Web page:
To the editor:
According to CNN, 44 percent of Americans have no problem with the use of torture. Of course, that's about the same percentage of Americans who still support everything we're doing in Iraq, so that makes sense. OK, so those who supported the removal of an evil, torturing, murderous dictator (ignoring the many leaders doing the same thing as Saddam, but that we support), now support the very actions we overthrew that tyrant for.
For those of us unfamiliar with the term "double think" the idea follows that if you can simultaneously believe two contradictory truths, then you are, in a word, controllable -- controllable mentally and physically by those who desire your support. The president required support for invading Iraq largely based on an ethical argument that war supporters now simultaneously repudiate and applaud. That's double think. Let's follow through on how this relates to the current controversy about the torture and humiliation carried out against Iraqi prisoners by U.S. soldiers.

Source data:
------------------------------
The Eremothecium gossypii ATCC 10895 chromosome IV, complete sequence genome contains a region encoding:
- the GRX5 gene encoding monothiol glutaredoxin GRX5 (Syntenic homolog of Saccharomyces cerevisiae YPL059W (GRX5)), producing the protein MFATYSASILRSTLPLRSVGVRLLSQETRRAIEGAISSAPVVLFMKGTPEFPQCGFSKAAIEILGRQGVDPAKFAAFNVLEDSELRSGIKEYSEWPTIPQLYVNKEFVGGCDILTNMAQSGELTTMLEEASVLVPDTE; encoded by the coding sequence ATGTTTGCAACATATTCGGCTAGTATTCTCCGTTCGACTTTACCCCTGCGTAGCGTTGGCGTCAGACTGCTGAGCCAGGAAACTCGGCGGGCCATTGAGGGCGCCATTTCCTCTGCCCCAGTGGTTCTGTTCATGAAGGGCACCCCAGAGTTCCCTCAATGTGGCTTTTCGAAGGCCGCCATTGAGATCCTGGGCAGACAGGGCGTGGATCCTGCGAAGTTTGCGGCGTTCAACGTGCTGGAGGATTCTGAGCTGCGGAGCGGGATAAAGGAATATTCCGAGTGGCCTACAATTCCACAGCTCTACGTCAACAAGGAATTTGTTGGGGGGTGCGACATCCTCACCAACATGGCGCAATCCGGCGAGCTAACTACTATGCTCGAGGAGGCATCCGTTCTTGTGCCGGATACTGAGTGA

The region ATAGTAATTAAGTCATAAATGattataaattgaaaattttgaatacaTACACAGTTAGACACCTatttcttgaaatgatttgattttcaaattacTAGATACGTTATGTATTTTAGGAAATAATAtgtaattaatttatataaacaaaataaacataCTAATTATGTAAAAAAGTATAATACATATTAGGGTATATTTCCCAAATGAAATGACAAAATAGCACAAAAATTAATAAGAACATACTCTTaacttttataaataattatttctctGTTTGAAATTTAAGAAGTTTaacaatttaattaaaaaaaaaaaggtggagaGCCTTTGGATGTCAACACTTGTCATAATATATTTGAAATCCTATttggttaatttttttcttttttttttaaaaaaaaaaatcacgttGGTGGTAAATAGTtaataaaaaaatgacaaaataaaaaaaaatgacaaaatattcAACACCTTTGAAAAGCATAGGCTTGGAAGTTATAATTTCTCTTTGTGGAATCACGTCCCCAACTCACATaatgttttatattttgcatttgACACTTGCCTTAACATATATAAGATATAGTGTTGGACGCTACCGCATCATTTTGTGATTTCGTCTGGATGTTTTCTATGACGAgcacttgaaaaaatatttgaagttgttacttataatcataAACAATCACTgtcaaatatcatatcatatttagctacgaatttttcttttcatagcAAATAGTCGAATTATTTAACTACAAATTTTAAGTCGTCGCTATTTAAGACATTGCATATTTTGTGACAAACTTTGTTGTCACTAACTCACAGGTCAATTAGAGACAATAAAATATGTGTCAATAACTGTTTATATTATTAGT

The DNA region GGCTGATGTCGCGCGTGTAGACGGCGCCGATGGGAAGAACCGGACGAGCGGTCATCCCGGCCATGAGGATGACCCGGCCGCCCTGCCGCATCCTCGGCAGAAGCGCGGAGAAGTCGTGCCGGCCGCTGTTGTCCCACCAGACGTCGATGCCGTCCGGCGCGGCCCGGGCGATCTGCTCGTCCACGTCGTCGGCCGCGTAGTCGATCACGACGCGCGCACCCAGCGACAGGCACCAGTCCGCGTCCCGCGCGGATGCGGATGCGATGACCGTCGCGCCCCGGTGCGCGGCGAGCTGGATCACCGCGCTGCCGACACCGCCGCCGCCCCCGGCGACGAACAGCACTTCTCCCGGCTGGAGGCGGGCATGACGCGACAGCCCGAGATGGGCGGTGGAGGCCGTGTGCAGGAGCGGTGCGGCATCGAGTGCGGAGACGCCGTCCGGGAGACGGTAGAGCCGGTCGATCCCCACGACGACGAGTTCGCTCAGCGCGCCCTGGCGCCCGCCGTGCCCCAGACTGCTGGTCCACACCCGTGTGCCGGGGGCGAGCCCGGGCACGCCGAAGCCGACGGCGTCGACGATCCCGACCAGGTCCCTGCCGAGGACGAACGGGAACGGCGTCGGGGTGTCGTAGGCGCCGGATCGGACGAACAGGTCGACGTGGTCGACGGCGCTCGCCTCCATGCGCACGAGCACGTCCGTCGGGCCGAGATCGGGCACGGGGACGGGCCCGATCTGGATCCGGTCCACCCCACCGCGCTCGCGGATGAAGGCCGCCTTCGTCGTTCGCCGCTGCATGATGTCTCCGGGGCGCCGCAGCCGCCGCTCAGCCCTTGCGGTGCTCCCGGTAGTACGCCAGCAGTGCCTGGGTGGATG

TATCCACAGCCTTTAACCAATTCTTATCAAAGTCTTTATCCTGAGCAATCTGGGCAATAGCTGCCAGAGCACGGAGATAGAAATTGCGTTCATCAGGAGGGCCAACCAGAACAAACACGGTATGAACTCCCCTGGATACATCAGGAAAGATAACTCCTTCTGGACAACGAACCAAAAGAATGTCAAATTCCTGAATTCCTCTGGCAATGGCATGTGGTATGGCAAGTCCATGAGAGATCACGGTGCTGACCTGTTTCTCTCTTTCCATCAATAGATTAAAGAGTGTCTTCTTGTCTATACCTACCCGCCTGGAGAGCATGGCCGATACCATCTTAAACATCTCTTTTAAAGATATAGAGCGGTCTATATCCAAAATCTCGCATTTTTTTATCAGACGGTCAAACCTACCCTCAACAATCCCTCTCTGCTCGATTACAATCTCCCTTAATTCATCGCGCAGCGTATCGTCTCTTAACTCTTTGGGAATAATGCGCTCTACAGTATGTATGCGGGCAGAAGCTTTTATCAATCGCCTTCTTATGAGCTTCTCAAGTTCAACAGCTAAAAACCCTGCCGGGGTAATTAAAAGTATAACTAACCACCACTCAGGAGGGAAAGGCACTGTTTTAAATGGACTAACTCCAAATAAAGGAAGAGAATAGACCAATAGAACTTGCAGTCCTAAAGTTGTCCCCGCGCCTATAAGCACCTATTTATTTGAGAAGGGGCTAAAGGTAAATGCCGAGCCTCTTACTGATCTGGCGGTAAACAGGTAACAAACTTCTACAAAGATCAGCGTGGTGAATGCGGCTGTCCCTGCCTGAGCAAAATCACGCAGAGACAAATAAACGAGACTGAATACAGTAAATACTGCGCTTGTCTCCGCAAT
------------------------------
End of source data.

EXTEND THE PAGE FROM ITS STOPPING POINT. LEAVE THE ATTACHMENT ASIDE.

For those voicing disgust, such as our president and other war supporters, I have to ask, did you expect that the soldiers you sent to invade and occupy Iraq would think torture and humiliation were worse than invading a nation illegally, killing 10,000 civilians and more than 700 Americans so far? What did you expect, war supporters? That these soldiers should be held to a higher moral code than the wartime president, whose "evidence" of WMD that clinched the need to invade has yet to be found?